Several north Mississippi counties joined Gov. Haley Barbour's emergency list yesterday because of severe storms, flooding and tornados that left at least three Mississippians dead. The counties of Benton, Lafayette, Panola, Tippah and Union joined several mid-state counties where the governor declared a disaster April 28 due to tornados, and the entire Gulf coast awaiting the encroaching sea of oil headed for the beaches.
"Our prayers are with those families who were impacted this weekend by these dangerous storms that traveled through the state," Barbour said in a statement yesterday. "State emergency officials are working quickly to aid local responders with recovery efforts."
BP Chief Executive Tony Hayward denied that his company was responsible for the April 20 oil-rig disaster that is spilling more than 5,000 barrels of oil into the Gulf of Mexico, reports The Sun Herald. Speaking this morning on NBC's "Today" show, Hayward said the company is nonetheless taking responsibility for the response and cleanup. He also said crews at the spill site are using chemicals at the source to break up the oil.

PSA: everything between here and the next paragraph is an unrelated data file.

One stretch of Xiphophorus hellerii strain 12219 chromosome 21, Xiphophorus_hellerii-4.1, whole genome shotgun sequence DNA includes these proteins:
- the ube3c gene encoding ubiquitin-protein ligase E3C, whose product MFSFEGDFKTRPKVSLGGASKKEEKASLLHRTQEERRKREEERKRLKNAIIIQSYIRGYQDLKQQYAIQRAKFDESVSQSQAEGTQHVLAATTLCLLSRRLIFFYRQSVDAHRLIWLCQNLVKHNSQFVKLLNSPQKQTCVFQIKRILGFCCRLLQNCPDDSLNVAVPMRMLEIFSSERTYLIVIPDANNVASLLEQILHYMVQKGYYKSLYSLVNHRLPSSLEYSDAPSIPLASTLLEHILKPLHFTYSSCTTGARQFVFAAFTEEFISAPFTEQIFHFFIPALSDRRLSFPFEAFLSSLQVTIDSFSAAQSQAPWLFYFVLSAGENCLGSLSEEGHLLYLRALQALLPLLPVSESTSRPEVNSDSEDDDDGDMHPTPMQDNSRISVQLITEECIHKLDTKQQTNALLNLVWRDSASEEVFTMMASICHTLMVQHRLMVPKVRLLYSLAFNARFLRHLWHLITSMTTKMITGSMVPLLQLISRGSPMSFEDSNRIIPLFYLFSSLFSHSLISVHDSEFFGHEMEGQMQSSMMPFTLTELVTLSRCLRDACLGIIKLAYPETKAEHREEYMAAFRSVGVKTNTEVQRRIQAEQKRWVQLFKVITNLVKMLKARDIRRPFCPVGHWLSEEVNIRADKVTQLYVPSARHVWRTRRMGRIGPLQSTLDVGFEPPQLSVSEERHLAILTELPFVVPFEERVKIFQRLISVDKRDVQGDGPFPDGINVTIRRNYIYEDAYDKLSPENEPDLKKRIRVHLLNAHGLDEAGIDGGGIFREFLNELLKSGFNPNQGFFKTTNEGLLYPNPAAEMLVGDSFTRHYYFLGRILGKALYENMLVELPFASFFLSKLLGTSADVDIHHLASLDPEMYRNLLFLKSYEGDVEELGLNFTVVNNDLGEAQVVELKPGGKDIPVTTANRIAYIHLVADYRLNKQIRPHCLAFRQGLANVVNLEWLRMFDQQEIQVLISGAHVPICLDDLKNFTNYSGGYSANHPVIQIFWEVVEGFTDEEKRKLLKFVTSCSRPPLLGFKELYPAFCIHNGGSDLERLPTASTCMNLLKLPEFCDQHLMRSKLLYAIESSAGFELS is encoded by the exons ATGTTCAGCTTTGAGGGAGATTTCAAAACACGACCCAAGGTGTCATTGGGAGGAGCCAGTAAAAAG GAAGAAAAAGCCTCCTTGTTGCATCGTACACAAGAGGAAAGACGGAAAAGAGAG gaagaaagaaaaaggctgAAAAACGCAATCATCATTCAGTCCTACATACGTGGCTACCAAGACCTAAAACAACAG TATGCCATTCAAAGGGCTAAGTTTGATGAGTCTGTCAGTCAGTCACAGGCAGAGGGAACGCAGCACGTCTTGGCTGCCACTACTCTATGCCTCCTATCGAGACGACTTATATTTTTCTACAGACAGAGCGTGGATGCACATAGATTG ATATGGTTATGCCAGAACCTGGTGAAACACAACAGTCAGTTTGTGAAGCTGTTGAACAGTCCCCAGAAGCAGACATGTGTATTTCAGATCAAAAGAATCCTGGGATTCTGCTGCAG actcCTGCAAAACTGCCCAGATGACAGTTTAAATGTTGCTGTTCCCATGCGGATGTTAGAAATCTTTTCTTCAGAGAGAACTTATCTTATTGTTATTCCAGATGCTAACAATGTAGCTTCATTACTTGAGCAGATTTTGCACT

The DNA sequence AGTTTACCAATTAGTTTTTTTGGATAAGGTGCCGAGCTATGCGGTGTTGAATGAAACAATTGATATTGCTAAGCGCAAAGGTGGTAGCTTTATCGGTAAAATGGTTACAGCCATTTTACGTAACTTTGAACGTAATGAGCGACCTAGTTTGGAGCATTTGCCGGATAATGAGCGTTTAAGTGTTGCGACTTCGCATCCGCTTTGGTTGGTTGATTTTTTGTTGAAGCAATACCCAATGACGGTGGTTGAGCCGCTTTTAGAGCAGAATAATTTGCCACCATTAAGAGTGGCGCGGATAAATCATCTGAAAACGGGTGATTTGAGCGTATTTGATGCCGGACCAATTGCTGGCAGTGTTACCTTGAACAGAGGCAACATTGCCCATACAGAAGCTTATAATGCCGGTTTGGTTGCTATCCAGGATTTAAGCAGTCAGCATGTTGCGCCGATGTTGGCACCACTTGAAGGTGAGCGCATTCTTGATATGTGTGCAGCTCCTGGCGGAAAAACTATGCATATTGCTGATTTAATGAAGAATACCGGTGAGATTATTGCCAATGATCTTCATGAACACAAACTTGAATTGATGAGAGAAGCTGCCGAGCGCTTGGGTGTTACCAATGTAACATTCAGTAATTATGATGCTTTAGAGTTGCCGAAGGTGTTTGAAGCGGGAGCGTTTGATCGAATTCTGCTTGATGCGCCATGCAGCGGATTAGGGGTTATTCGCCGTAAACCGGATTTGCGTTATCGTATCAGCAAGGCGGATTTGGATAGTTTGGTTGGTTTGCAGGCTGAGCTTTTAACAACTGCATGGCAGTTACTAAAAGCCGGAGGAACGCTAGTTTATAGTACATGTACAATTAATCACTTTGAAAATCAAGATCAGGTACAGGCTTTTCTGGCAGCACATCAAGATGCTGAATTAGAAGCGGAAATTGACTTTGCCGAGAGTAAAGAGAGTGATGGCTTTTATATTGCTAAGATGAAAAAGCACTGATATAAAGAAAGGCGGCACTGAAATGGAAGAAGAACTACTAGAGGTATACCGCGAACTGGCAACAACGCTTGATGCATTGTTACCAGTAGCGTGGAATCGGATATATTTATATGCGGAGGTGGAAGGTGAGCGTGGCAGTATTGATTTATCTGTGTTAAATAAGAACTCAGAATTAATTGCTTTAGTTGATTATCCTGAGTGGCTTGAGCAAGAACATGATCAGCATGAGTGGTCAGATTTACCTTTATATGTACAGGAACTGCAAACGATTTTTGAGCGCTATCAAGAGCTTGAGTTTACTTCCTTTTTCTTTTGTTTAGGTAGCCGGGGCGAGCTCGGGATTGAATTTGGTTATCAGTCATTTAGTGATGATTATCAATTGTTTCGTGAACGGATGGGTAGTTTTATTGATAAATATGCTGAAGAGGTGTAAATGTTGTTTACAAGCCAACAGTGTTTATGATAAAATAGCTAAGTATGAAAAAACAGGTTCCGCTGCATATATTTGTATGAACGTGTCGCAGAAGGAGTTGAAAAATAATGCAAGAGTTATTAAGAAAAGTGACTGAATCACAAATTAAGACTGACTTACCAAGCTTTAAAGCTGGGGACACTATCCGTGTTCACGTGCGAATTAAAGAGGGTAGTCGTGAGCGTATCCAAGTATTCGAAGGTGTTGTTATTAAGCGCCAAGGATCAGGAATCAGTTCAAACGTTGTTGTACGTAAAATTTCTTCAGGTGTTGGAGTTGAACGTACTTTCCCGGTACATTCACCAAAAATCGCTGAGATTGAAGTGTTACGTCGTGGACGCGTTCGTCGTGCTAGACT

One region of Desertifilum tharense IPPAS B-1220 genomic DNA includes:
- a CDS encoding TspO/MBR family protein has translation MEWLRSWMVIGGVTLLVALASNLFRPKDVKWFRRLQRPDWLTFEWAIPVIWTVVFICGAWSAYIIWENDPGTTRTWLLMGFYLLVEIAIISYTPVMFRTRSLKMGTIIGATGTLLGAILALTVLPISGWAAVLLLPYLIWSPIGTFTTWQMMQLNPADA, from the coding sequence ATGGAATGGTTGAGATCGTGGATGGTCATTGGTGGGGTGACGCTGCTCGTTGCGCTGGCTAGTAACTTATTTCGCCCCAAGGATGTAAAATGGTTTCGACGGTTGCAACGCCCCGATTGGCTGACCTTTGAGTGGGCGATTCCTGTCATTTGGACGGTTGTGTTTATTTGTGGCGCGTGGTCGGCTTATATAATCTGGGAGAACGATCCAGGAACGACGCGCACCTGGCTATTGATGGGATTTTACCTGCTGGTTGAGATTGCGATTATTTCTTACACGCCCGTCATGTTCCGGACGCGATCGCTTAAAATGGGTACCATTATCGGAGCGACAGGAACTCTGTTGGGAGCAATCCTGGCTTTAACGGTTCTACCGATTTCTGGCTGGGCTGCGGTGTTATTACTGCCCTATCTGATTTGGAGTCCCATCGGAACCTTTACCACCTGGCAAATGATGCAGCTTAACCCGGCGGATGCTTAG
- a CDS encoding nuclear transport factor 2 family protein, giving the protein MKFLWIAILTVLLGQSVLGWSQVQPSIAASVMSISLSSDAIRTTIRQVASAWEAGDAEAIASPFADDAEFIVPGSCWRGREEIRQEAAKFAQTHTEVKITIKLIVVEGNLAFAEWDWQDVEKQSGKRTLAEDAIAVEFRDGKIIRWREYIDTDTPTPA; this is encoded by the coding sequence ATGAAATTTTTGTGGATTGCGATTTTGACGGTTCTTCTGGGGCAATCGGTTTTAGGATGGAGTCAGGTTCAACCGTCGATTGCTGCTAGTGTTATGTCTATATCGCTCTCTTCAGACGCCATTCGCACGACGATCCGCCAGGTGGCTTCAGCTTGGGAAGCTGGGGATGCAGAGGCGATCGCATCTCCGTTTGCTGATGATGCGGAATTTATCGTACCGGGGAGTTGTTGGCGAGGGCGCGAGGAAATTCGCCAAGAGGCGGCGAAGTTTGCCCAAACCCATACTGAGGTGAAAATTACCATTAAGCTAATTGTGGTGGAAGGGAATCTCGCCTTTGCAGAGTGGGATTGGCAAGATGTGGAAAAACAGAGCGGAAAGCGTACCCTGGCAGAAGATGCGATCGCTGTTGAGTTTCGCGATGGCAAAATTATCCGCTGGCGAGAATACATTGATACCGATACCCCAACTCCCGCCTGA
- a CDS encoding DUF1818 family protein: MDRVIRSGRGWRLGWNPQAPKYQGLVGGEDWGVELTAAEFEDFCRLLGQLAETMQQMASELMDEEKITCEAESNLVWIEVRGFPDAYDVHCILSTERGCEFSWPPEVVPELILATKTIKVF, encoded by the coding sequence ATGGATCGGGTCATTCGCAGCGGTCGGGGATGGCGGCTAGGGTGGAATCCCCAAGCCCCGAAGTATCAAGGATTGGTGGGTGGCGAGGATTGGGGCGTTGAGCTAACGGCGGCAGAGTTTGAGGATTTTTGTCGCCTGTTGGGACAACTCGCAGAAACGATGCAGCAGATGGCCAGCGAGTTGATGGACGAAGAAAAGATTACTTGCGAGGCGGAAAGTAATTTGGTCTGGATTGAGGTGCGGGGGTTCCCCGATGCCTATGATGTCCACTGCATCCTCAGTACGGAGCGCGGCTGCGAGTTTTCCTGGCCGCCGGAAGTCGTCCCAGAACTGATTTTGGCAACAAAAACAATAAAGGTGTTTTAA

This morning, the National Oceanic and Atmospheric Administration restricted fishing in the area affected by the spill, which spans the Gulf from Louisiana to Florida waters.
"NOAA scientists are on the ground in the area of the oil spill taking water and seafood samples in an effort to ensure the safety of the seafood and fishing activities," said Dr. Jane Lubchenco, NOAA administrator in a statement. Lubchenco met with more than 100 fishermen in Louisiana's Plaquemines Parish on Friday night. "I heard the concerns of the Plaquemines Parish fishermen as well other fishermen and state fishery managers about potential economic impacts of a closure. Balancing economic and health concerns, this order closes just those areas that are affected by oil. There should be no health risk in seafood currently in the marketplace."